Atherosclerosis is a multifactorial and complex inflammatory disease of the vessel wall with deposition of lipids and local infiltration of leukocytes considered of greatest relevance for its pathogenesis. Nevertheless, there is growing evidence that platelets are not simply key players in thromboembolic complications of advanced atherosclerotic lesions, but may also contribute to the initiation and progression of the atherosclerotic plaque. Early data demonstrating the contribution of platelets came from experiments performed on mice with somewhat vaguely defined genetic defects and abnormal dense granules; some of these mutants showed reduced lesion formation after consumption of an atherogenic diet, indicating that components of platelets may affect atherosclerosis [105]. In 2002, Massberg et al. [10] were the first to demonstrate that platelets adhere to the vascular endothelium of carotid arteries in apoE-deficient mice before manifest atherosclerotic lesions develop. An antibody against GPIbα was able to limit atherosclerotic lesion formation and adhesion of leukocytes, indicating that platelet adhesion to endothelium precedes further events in the atherosclerotic process. GPIbα/VWF interaction appears to be one molecular mechanism that enables platelets to roll on endothelial cells; in accordance with this, VWF-/apoE-double-deficient mice are protected from atherosclerosis at branch points of arteries, which are known to be highly prone to lesion development in apoE-single-deficient mice [106]. Besides GPIbα/VWF, which probably has a restricted relevance in areas of high shear, P-selectin has gained attention as a relevant molecule in the formation of atherosclerotic lesions. The absence of P-selectin has been shown to inhibit leukocyte infiltration of atherosclerotic lesions in a mouse model, a process initially thought to be driven by the absence of P-selectin from the endothelium [107]. However, Huo et al. [108] were able to demonstrate that activated platelets exacerbate atherosclerosis in apoE-null mice in a P-selectin-dependent manner. Wild type, but not P-selectin-null platelets, interacted with atherosclerotic arteries of apoE-deficient mice, induced the expression of RANTES and PF-4 on the carotid arterial endothelium, and led to substantial leukocyte adhesion. The contribution of endothelial vs. platelet P-selectin in the process of atherosclerosis was further dissected using a bone marrow chimera model where apoE-null, P-selectin-null mice and apoE-null, P-selectin-expressing mice were transplanted with bone marrow of either genotype [109]. Endothelial P-selectin was found to be crucial for the promotion of atherosclerotic lesions, but platelet P-selectin did actively promote lesion development as well. Reduced platelet P-selectin expression might also partially explain the recent findings by Kobayashi et al. [110] that apoE-null mice lacking the gene for the platelet activator TXA2 display a 70% reduction in plaque formation when compared with apoE-null mice, as effective platelet activation is a prerequisite for P-selectin expression. Thus, current data do now support the idea that platelet P-selectin is an important player in the process of lesion formation, probably whenever it becomes delivered to leukocytes, be it as platelet–leukocyte aggregate or as content in leukocyte-coating microparticles, augmenting the infiltration of leukocytes into the atherosclerotic lesion.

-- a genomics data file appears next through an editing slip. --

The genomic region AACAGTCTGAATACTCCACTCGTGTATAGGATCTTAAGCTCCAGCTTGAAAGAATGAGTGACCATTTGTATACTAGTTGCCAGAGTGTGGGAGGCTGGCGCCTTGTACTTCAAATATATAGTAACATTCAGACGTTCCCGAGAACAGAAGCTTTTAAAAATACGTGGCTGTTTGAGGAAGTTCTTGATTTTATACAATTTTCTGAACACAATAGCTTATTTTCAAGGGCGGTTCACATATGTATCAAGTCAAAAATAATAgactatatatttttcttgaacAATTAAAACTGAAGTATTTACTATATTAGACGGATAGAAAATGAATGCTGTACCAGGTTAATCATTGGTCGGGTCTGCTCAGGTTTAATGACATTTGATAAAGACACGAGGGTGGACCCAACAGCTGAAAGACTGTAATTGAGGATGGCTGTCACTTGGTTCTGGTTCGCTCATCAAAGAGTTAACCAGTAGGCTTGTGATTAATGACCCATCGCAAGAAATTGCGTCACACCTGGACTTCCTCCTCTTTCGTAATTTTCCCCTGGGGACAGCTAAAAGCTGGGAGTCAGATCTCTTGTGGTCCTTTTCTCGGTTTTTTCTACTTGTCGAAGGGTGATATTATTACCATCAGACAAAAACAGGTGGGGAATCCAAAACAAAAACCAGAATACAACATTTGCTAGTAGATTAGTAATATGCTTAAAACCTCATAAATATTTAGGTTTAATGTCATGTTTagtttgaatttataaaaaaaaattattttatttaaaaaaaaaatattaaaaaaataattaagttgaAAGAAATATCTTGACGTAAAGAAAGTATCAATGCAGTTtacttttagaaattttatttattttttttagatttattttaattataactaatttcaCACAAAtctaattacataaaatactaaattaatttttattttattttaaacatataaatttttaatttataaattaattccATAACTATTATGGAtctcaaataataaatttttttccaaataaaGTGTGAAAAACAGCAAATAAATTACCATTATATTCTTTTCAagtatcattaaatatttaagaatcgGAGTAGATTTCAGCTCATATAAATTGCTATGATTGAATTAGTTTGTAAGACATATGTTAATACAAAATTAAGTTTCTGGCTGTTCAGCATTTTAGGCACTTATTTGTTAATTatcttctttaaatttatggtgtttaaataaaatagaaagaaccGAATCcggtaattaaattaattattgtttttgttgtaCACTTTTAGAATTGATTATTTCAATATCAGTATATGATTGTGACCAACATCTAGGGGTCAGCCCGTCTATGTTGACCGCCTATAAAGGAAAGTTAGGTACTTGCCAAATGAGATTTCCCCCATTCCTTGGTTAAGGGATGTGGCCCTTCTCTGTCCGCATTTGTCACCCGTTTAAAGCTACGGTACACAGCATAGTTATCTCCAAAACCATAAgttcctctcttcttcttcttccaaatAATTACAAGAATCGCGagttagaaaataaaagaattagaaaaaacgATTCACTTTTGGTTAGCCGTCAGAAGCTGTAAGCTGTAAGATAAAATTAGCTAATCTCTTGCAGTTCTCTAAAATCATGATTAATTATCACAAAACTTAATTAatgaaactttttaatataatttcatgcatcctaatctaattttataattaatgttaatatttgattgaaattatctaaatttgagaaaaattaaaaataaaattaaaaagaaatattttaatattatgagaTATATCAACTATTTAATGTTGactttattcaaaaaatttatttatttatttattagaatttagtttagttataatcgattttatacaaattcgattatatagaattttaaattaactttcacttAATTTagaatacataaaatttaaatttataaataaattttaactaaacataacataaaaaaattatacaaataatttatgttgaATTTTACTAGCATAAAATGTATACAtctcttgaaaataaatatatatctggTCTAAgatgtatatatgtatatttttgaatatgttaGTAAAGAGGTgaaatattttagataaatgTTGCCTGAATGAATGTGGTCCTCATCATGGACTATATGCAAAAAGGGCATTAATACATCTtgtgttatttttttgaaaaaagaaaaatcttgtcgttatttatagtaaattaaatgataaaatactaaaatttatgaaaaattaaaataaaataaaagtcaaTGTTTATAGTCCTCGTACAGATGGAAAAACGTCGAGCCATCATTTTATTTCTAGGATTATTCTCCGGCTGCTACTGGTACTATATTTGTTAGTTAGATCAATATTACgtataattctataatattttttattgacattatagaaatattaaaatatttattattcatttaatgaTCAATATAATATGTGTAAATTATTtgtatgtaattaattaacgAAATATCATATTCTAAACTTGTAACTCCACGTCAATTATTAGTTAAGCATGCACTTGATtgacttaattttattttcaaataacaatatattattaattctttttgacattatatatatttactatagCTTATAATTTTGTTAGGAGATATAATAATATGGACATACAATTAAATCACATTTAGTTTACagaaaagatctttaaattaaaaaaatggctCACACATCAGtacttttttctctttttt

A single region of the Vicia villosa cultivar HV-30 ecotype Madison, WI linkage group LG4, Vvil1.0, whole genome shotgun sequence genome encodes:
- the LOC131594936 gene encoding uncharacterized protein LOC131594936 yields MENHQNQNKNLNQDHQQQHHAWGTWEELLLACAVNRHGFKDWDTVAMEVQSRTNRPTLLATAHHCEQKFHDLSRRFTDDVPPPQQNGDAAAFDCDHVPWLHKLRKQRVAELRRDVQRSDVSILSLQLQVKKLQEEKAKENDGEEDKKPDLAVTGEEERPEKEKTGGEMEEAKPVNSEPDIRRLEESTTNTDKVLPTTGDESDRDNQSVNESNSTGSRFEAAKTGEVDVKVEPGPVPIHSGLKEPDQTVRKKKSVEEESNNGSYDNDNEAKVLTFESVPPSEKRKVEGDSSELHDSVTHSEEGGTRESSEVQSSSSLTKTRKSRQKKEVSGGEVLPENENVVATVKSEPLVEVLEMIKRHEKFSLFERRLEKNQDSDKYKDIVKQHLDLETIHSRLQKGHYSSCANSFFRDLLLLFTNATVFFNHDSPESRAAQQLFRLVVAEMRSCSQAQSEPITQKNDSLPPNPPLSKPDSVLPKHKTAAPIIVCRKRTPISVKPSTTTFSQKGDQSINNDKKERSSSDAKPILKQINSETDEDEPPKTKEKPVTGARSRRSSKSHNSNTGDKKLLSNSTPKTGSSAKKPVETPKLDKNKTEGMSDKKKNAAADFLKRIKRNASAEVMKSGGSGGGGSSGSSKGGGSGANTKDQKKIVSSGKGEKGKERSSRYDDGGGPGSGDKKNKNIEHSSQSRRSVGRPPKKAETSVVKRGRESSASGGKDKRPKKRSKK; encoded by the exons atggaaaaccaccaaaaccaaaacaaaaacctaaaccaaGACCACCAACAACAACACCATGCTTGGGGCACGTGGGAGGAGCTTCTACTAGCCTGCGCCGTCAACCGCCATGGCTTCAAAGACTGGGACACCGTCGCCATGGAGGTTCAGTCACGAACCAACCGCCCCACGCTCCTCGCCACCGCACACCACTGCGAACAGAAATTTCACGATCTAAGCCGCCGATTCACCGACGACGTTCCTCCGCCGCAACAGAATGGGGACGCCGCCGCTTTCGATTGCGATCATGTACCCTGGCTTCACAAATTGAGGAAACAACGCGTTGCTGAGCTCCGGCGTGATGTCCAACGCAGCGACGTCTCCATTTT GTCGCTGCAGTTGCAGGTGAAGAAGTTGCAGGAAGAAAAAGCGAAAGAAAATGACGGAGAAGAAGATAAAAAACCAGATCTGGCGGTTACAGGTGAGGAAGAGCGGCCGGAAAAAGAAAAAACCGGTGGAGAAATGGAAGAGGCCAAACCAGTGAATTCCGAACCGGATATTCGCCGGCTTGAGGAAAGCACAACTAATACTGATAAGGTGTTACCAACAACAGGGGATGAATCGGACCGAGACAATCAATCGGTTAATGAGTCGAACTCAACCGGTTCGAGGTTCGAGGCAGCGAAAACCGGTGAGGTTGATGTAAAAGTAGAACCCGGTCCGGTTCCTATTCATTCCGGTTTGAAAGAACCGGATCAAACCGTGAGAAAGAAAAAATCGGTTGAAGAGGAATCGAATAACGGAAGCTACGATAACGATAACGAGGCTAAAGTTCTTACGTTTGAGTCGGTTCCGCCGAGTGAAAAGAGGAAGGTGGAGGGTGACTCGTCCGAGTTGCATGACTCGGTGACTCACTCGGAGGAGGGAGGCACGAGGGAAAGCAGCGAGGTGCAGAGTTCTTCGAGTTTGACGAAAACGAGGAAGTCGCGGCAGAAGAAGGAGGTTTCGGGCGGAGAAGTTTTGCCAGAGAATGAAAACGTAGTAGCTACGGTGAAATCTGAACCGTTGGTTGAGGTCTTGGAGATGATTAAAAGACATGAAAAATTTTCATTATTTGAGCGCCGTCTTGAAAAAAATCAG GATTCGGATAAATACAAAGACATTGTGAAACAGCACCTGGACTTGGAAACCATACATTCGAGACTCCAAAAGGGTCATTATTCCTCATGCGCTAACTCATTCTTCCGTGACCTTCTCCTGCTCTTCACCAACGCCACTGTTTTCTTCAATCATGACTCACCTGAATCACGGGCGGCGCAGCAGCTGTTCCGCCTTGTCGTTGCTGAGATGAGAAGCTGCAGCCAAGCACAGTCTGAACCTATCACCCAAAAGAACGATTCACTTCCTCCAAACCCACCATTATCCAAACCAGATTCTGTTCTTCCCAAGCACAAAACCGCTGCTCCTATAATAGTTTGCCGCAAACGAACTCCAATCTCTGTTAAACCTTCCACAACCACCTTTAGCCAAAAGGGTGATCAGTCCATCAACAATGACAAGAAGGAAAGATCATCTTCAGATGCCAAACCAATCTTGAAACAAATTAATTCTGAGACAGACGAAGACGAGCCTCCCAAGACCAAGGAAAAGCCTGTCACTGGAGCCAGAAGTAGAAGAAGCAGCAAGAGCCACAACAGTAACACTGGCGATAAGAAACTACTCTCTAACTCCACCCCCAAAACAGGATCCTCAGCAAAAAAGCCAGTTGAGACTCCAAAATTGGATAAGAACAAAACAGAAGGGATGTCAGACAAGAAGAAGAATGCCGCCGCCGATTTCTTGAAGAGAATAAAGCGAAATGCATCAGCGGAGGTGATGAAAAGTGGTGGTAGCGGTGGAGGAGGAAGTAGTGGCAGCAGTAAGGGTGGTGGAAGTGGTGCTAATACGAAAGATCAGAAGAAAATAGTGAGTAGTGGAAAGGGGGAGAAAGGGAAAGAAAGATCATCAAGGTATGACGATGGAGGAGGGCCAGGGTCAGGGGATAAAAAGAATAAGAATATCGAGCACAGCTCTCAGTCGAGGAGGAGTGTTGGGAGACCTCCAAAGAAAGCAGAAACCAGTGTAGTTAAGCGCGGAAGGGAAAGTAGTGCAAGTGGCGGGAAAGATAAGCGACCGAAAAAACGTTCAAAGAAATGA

It has to be mentioned that not all ligand–receptor pairs known to be relevant for thrombus formation are necessarily important in the initiation and progression of atherosclerosis. ApoE-null mice lacking the collagen receptor α2β1 are not protected from atherosclerosis [111]. Integrin β3-null mice, lacking αIIbβ3, developed even more pronounced atherosclerosis with either an apoE-null or low density lipoprotein receptor (LDLR)-null background [112]. The observation has been explained by an up-regulation of proinflammatory molecules, including CD40 and CD40L, in those animals. Interestingly, CD40L-deficient mice with an apoE-null background have reduced atherosclerotic plaque areas, although initial lesion development remains unaffected [113]. However, the particular contribution of platelet-derived CD40L has not been studied in this model.

Data obtained so far support the idea that platelets are indeed relevant co-players in the complex processes that lead to the formation of atherosclerotic plaques. Future studies will add to the yet short list of relevant molecules and hopefully aid evaluation of new antiatherogenic targets.


Experimental animal models have substantially contributed to a better understanding of the mechanisms underlying hemostasis and thrombosis over the last years. Despite the unquestionable contribution of the knockout technology, creative and novel approaches in imaging and image analysis were equally important to meet the challenges of analyzing the complex mechanisms underlying platelet-dependent thrombotic and inflammatory processes in vivo. Both approaches together were not only helpful in finally proving long-standing hypotheses, but have rather been used to discover new and previously unexpected mechanisms and causal relationships. At present, the assignability of results obtained in such models to humans may in some cases remain limited. However, we believe that this is primarily because of the lack of comparative data from patients on which such a judgment could be based. We are convinced that parallels between data obtained in experimental mouse models and clinical settings will materialize over time. Thus, although more work needs to be invested to reach a better standardization of in vitro and in vivo assays on platelet function in order to assure better comparability of the data, murine models have gained a key position in hemostasis and thrombosis research.